How to protect your retirement from nagging inflation

 In 2024, the Social Security cost-of-living adjustment (COLA) is expected to be 3.2%, which is significantly lower than the 8.7% increase seen this year. This smaller increase is reflective of the cooling of consumer prices, but it's important to note that inflation remains a constant risk in retirement planning. While Social Security benefits are adjusted annually for inflation, they may only cover a portion of your retirement spending. Over the course of a retirement that could span several decades, inflation can erode the purchasing power of your other assets, potentially forcing you to spend down your savings more quickly and threatening your standard of living.

The impact of inflation on you will depend on your specific circumstances. Social Security benefits tend to replace a higher percentage of preretirement income for middle- and lower-income retirees, providing more protection against inflation. Additionally, for those living in low-cost parts of the country, Social Security benefits may cover a larger share of living expenses. On the other hand, major expenses such as healthcare and housing can significantly impact your exposure to inflation. Older households tend to spend more on healthcare and less on food and transportation, making housing the largest category of expense for most retirees. Whether you own or rent your home also plays a role in your financial security, as rising property taxes and maintenance costs can affect homeowners, while renters are more exposed to rising rents.

Fortunately, there are portfolio strategies available to help mitigate inflation risk. Holding equities (stocks) in your retirement portfolio can offer some degree of protection, as historically, stocks have outpaced inflation over the long term. Vanguard, for example, advises clients to maintain a balanced portfolio of 50% stocks and 50% bonds in the early years of retirement. It's important to acknowledge that stocks are not a foolproof hedge against inflation, as there may be years when stocks are down while inflation remains high. Additionally, the rate at which you withdraw funds from your portfolio is crucial in managing inflation risk. Researchers have debated the "safe withdrawal rate" for years, considering factors such as the real market return and the potential impact of tough market conditions during the early years of retirement. As a conservative approach, a burn rate of 3% or less is often deemed safe for portfolios that continue to hold some level of equities.

The timing of when you claim Social Security benefits also matters. Social Security's automatic COLA provides retirees with an inflation hedge that is unavailable through other means. Delaying the claiming of Social Security benefits can increase your monthly income. You can start claiming retirement benefits as early as 62, but the annual benefit amount increases for each year you wait until 70. Claiming at full retirement age (currently 66 and a few months for most people) is worth 33% more in monthly income compared to claiming at 62, and claiming at age 70 is worth 76% more. By delaying your claim, you will also see larger dollar increases when future COLAs are calculated against a higher benefit amount. In fact, many experts consider delaying Social Security benefits until age 70 as the primary strategy, as it offers the best route to boost real income in retirement.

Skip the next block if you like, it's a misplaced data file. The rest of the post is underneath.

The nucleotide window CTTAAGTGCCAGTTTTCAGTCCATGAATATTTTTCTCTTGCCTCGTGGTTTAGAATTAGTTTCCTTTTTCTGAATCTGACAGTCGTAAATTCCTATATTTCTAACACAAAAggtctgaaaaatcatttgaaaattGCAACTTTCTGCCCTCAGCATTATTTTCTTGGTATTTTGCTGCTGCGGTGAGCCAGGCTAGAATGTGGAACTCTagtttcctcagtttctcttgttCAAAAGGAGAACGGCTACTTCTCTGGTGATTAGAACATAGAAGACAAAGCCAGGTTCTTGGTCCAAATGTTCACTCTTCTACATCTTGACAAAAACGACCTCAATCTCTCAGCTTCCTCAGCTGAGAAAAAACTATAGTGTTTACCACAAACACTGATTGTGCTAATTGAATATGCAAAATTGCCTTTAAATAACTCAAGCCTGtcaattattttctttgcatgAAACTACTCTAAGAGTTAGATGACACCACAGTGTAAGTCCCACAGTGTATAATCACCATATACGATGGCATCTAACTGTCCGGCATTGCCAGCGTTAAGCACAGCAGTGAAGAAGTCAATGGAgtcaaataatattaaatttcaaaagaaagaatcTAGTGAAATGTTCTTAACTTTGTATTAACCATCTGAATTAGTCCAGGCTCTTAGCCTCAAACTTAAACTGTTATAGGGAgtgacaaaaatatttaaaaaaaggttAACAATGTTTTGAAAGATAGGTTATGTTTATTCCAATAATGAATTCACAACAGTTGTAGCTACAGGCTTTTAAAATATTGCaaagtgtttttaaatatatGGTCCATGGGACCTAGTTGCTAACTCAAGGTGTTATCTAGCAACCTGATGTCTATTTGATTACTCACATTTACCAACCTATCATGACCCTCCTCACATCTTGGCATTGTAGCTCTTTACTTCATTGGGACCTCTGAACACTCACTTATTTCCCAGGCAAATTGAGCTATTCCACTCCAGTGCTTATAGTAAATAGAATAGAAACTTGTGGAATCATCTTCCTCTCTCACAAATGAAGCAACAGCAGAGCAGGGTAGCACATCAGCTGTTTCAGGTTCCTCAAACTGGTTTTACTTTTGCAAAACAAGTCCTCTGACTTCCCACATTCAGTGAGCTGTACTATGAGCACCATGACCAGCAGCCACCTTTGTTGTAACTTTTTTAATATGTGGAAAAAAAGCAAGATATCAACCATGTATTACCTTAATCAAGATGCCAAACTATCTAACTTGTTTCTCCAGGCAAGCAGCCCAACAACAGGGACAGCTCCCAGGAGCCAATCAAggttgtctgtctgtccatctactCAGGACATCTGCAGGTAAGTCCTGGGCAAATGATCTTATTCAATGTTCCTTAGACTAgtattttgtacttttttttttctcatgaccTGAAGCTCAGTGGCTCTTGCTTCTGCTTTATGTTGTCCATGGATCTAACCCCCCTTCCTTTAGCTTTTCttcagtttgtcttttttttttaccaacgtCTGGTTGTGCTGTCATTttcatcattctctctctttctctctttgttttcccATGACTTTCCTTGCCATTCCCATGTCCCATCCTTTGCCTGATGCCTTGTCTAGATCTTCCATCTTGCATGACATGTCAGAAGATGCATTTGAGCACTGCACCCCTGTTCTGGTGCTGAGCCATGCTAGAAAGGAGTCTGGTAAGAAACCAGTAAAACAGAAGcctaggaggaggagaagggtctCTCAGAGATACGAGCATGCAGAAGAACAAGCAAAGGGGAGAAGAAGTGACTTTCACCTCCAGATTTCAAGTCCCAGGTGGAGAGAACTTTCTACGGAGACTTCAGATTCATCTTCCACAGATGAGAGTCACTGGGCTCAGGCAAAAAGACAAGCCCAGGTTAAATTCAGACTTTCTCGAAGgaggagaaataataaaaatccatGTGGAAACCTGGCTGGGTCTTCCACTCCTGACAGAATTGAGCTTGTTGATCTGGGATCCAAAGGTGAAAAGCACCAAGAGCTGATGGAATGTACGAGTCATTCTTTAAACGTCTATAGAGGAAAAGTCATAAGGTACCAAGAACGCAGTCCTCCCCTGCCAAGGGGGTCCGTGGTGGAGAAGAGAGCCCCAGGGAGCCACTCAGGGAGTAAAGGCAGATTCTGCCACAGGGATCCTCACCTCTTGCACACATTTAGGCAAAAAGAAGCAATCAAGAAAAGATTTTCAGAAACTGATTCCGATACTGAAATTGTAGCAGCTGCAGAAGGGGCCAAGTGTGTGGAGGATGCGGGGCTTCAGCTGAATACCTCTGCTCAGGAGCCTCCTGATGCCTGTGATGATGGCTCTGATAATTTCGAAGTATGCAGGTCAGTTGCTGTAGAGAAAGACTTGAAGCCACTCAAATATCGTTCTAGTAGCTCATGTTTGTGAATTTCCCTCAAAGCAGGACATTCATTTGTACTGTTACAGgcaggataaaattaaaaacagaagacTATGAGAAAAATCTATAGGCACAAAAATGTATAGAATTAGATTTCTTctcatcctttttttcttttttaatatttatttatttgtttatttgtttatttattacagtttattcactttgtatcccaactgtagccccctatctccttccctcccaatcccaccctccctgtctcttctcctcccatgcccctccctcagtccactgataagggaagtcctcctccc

Other income products, such as annuities and inflation-adjusted bonds, can also be considered to supplement retirement income and provide protection against inflation. Private-sector defined benefit plans (pensions) generally do not come with built-in COLAs, so the real value of their income streams tends to decline over time. Commercial annuities, however, may offer generous payout rates, although these rates typically don't have COLA riders tied to the Consumer Price Index. Treasury inflation-protected securities (TIPS) are another option, with their principal value rising or falling to keep pace with inflation. TIPS ladders, where staggered bonds are created to mature at regular intervals, can be a strategy to manage TIPS effectively. Additionally, I bonds, which are U.S. Treasuries linked to both a fixed rate and inflation, offer another option for investors.

Lastly, home equity can be a valuable source of wealth that can be tapped if inflation significantly impacts other assets. Many retirees choose to sell their homes and move to a less expensive location, unlocking equity in the process. Reverse mortgages are another option for utilizing home equity, although they may come with complexity and high fees.

In summary, while Social Security benefits provide some protection against inflation, they may not cover all of your retirement expenses. It's important to consider other strategies, such as holding equities, delaying Social Security benefits, utilizing income products like annuities and inflation-adjusted bonds, and tapping into home equity when necessary. By combining these approaches and continually assessing your retirement plan, you can better manage the impact of inflation and maintain your standard of living throughout your retirement years.  

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